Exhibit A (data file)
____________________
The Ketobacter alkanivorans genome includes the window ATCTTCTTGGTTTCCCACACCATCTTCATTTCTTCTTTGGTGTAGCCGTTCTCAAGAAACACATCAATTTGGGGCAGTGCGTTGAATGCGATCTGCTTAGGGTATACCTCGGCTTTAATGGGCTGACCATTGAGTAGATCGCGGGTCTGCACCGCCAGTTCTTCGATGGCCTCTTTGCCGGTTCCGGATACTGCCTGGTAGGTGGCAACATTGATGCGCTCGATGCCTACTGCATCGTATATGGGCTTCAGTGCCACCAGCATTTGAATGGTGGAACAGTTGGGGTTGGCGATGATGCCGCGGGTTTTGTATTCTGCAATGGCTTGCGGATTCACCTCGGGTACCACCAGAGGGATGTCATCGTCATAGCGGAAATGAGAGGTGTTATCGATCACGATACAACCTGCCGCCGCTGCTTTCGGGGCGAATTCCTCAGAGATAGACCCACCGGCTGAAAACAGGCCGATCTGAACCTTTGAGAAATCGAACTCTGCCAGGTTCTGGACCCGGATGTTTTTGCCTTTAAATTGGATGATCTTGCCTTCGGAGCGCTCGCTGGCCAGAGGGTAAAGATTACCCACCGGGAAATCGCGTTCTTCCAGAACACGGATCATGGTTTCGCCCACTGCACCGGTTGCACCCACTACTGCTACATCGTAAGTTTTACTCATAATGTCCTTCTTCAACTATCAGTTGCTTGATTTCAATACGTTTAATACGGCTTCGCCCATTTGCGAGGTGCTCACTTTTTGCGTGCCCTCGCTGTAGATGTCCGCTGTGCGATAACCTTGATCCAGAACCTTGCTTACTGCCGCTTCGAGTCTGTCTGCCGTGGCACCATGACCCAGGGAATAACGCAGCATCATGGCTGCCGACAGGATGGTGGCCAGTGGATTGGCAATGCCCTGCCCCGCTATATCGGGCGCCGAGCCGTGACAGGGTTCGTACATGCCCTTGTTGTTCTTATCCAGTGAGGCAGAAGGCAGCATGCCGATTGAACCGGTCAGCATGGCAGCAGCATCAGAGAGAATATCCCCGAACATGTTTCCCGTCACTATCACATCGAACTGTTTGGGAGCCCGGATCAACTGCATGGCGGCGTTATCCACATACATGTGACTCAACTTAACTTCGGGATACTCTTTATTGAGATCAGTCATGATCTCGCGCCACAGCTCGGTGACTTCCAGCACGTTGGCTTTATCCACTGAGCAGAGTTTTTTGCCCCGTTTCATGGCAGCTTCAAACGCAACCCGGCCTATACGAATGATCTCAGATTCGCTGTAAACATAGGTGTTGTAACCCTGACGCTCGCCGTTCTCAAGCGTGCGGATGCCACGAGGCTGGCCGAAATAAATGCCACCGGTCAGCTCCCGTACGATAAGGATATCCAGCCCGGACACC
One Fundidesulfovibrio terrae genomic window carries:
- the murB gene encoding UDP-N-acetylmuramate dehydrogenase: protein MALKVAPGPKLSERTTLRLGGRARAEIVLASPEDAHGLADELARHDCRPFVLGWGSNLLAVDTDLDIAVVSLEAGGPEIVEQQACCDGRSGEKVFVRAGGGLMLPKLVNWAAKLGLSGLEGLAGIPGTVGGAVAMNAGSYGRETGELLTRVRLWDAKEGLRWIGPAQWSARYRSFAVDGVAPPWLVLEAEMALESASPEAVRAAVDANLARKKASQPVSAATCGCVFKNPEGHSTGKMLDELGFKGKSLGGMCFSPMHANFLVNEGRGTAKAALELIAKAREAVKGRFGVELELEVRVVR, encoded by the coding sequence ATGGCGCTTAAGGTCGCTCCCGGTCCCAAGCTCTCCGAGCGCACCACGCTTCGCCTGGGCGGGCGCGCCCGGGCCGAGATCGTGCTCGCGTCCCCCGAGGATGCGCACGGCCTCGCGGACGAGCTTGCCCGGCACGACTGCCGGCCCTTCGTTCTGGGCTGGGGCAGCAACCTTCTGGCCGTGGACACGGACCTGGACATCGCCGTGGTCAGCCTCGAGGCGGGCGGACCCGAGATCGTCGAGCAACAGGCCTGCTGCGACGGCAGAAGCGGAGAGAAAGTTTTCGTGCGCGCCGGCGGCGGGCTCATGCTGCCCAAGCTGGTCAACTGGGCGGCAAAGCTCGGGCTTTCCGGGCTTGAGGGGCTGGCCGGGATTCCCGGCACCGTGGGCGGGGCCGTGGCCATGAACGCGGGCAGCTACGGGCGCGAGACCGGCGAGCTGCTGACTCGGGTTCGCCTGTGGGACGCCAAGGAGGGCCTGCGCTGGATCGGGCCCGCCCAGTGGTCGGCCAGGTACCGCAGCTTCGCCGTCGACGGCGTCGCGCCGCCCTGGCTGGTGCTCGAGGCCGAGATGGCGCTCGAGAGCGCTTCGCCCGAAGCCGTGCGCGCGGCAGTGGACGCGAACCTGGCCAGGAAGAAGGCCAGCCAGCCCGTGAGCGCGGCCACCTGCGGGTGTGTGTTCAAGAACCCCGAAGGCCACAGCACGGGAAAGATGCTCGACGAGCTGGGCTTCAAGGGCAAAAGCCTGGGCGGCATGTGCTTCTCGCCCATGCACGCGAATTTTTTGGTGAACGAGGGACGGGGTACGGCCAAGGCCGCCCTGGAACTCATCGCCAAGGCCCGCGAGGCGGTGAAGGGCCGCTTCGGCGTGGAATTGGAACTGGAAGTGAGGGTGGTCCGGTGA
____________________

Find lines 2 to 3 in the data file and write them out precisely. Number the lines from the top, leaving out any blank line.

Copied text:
One Fundidesulfovibrio terrae genomic window carries:
- the murB gene encoding UDP-N-acetylmuramate dehydrogenase: protein MALKVAPGPKLSERTTLRLGGRARAEIVLASPEDAHGLADELARHDCRPFVLGWGSNLLAVDTDLDIAVVSLEAGGPEIVEQQACCDGRSGEKVFVRAGGGLMLPKLVNWAAKLGLSGLEGLAGIPGTVGGAVAMNAGSYGRETGELLTRVRLWDAKEGLRWIGPAQWSARYRSFAVDGVAPPWLVLEAEMALESASPEAVRAAVDANLARKKASQPVSAATCGCVFKNPEGHSTGKMLDELGFKGKSLGGMCFSPMHANFLVNEGRGTAKAALELIAKAREAVKGRFGVELELEVRVVR, encoded by the coding sequence ATGGCGCTTAAGGTCGCTCCCGGTCCCAAGCTCTCCGAGCGCACCACGCTTCGCCTGGGCGGGCGCGCCCGGGCCGAGATCGTGCTCGCGTCCCCCGAGGATGCGCACGGCCTCGCGGACGAGCTTGCCCGGCACGACTGCCGGCCCTTCGTTCTGGGCTGGGGCAGCAACCTTCTGGCCGTGGACACGGACCTGGACATCGCCGTGGTCAGCCTCGAGGCGGGCGGACCCGAGATCGTCGAGCAACAGGCCTGCTGCGACGGCAGAAGCGGAGAGAAAGTTTTCGTGCGCGCCGGCGGCGGGCTCATGCTGCCCAAGCTGGTCAACTGGGCGGCAAAGCTCGGGCTTTCCGGGCTTGAGGGGCTGGCCGGGATTCCCGGCACCGTGGGCGGGGCCGTGGCCATGAACGCGGGCAGCTACGGGCGCGAGACCGGCGAGCTGCTGACTCGGGTTCGCCTGTGGGACGCCAAGGAGGGCCTGCGCTGGATCGGGCCCGCCCAGTGGTCGGCCAGGTACCGCAGCTTCGCCGTCGACGGCGTCGCGCCGCCCTGGCTGGTGCTCGAGGCCGAGATGGCGCTCGAGAGCGCTTCGCCCGAAGCCGTGCGCGCGGCAGTGGACGCGAACCTGGCCAGGAAGAAGGCCAGCCAGCCCGTGAGCGCGGCCACCTGCGGGTGTGTGTTCAAGAACCCCGAAGGCCACAGCACGGGAAAGATGCTCGACGAGCTGGGCTTCAAGGGCAAAAGCCTGGGCGGCATGTGCTTCTCGCCCATGCACGCGAATTTTTTGGTGAACGAGGGACGGGGTACGGCCAAGGCCGCCCTGGAACTCATCGCCAAGGCCCGCGAGGCGGTGAAGGGCCGCTTCGGCGTGGAATTGGAACTGGAAGTGAGGGTGGTCCGGTGA